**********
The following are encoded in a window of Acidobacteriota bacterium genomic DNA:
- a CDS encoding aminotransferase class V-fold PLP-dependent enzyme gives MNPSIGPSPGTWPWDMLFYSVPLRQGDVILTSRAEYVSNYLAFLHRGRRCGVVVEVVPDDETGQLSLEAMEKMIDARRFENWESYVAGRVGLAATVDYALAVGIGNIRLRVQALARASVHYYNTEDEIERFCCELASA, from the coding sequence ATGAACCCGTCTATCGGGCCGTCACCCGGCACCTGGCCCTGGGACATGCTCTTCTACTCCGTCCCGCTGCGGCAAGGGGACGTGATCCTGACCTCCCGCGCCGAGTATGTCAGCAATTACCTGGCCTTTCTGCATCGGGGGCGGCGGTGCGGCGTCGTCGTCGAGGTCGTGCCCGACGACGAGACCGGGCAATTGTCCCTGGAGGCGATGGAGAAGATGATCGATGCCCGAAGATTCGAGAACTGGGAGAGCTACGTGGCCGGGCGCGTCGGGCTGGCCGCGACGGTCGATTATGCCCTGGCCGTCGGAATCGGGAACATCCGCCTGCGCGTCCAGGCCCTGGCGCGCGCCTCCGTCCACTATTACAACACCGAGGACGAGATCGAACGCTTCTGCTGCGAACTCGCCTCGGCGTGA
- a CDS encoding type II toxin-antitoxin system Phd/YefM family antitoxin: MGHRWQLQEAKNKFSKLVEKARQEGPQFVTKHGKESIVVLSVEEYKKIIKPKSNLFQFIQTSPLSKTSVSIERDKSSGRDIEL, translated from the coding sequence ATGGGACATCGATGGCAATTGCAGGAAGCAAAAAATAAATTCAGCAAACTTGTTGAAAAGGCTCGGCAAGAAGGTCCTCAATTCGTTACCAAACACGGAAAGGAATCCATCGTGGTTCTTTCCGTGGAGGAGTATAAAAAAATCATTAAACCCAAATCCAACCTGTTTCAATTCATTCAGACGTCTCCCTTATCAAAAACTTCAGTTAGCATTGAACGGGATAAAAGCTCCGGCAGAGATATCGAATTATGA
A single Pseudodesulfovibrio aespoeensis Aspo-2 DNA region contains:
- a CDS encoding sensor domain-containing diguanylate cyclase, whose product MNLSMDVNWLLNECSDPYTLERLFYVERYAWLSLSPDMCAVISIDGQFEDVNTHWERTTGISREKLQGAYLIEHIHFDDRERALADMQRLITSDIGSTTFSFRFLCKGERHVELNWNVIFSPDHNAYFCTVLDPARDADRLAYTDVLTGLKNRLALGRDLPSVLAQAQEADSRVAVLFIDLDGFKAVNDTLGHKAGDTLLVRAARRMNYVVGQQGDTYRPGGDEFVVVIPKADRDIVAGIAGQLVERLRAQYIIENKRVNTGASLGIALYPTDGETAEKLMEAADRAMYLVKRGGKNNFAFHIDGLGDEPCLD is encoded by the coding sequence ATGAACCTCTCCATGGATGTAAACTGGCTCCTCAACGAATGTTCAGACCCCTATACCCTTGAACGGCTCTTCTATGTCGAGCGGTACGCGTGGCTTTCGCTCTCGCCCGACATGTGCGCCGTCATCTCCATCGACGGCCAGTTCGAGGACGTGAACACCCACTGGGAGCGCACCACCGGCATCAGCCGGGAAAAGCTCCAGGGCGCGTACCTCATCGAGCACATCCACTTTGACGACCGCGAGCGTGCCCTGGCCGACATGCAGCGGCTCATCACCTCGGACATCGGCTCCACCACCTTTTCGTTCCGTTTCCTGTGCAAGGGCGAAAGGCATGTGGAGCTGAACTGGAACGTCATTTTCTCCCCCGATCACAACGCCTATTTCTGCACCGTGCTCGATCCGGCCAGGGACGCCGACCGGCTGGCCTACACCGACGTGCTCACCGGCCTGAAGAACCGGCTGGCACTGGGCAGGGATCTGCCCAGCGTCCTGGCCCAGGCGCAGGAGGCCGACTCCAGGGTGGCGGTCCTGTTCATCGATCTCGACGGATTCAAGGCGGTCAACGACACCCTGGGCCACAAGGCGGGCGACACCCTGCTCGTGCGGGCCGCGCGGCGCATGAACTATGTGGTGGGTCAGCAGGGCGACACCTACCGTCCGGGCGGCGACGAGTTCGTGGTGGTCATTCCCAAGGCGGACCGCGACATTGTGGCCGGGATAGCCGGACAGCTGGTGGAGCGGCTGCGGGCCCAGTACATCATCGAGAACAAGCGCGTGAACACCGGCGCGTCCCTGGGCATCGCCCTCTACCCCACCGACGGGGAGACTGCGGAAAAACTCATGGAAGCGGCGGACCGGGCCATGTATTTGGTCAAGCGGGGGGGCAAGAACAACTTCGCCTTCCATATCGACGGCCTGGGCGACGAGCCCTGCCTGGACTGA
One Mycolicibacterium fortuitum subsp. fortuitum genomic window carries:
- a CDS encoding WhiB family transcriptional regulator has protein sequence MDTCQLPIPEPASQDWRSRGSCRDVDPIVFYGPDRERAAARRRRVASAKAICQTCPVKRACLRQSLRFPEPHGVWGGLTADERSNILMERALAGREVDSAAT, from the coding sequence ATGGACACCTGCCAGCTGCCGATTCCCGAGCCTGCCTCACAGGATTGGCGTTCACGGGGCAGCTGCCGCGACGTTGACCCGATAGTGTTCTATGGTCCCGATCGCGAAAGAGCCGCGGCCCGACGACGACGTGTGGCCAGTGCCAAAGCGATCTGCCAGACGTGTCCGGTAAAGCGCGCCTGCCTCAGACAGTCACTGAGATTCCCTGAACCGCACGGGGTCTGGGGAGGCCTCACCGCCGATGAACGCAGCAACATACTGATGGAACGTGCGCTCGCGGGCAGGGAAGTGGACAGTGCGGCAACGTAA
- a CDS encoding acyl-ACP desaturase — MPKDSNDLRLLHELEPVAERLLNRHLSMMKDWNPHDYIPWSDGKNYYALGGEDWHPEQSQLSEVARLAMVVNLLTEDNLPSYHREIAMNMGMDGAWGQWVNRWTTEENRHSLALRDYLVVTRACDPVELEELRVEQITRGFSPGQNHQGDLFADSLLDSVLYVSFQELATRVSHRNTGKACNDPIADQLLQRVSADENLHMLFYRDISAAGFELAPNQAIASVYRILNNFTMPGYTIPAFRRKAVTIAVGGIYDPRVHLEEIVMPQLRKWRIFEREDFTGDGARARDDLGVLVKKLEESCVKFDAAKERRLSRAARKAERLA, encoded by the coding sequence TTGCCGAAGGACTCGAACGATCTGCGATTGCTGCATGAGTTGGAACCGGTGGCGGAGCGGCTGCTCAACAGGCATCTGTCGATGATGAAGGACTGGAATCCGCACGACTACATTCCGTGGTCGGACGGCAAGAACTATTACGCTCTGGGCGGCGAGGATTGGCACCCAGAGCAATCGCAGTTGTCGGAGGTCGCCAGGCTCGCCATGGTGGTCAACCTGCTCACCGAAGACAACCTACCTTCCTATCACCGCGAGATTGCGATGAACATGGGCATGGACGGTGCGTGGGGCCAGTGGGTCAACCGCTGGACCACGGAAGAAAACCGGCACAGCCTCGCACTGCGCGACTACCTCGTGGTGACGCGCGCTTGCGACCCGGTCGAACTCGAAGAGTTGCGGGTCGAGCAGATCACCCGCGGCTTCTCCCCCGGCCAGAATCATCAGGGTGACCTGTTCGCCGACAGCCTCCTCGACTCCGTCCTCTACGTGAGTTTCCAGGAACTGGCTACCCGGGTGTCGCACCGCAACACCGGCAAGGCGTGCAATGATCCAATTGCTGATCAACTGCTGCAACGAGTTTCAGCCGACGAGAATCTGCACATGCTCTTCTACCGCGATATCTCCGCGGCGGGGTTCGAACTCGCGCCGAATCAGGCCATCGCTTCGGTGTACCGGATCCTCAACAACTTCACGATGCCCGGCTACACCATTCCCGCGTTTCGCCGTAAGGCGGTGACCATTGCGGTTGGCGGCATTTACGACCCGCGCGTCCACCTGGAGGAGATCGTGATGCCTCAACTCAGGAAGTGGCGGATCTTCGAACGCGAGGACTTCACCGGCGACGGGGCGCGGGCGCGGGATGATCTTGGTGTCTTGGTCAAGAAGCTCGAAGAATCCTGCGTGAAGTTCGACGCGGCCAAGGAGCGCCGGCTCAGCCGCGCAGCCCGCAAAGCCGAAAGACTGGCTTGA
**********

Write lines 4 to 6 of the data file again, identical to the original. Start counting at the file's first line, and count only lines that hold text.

A single Pseudodesulfovibrio aespoeensis Aspo-2 DNA region contains:
- a CDS encoding sensor domain-containing diguanylate cyclase, whose product MNLSMDVNWLLNECSDPYTLERLFYVERYAWLSLSPDMCAVISIDGQFEDVNTHWERTTGISREKLQGAYLIEHIHFDDRERALADMQRLITSDIGSTTFSFRFLCKGERHVELNWNVIFSPDHNAYFCTVLDPARDADRLAYTDVLTGLKNRLALGRDLPSVLAQAQEADSRVAVLFIDLDGFKAVNDTLGHKAGDTLLVRAARRMNYVVGQQGDTYRPGGDEFVVVIPKADRDIVAGIAGQLVERLRAQYIIENKRVNTGASLGIALYPTDGETAEKLMEAADRAMYLVKRGGKNNFAFHIDGLGDEPCLD is encoded by the coding sequence ATGAACCTCTCCATGGATGTAAACTGGCTCCTCAACGAATGTTCAGACCCCTATACCCTTGAACGGCTCTTCTATGTCGAGCGGTACGCGTGGCTTTCGCTCTCGCCCGACATGTGCGCCGTCATCTCCATCGACGGCCAGTTCGAGGACGTGAACACCCACTGGGAGCGCACCACCGGCATCAGCCGGGAAAAGCTCCAGGGCGCGTACCTCATCGAGCACATCCACTTTGACGACCGCGAGCGTGCCCTGGCCGACATGCAGCGGCTCATCACCTCGGACATCGGCTCCACCACCTTTTCGTTCCGTTTCCTGTGCAAGGGCGAAAGGCATGTGGAGCTGAACTGGAACGTCATTTTCTCCCCCGATCACAACGCCTATTTCTGCACCGTGCTCGATCCGGCCAGGGACGCCGACCGGCTGGCCTACACCGACGTGCTCACCGGCCTGAAGAACCGGCTGGCACTGGGCAGGGATCTGCCCAGCGTCCTGGCCCAGGCGCAGGAGGCCGACTCCAGGGTGGCGGTCCTGTTCATCGATCTCGACGGATTCAAGGCGGTCAACGACACCCTGGGCCACAAGGCGGGCGACACCCTGCTCGTGCGGGCCGCGCGGCGCATGAACTATGTGGTGGGTCAGCAGGGCGACACCTACCGTCCGGGCGGCGACGAGTTCGTGGTGGTCATTCCCAAGGCGGACCGCGACATTGTGGCCGGGATAGCCGGACAGCTGGTGGAGCGGCTGCGGGCCCAGTACATCATCGAGAACAAGCGCGTGAACACCGGCGCGTCCCTGGGCATCGCCCTCTACCCCACCGACGGGGAGACTGCGGAAAAACTCATGGAAGCGGCGGACCGGGCCATGTATTTGGTCAAGCGGGGGGGCAAGAACAACTTCGCCTTCCATATCGACGGCCTGGGCGACGAGCCCTGCCTGGACTGA
One Mycolicibacterium fortuitum subsp. fortuitum genomic window carries: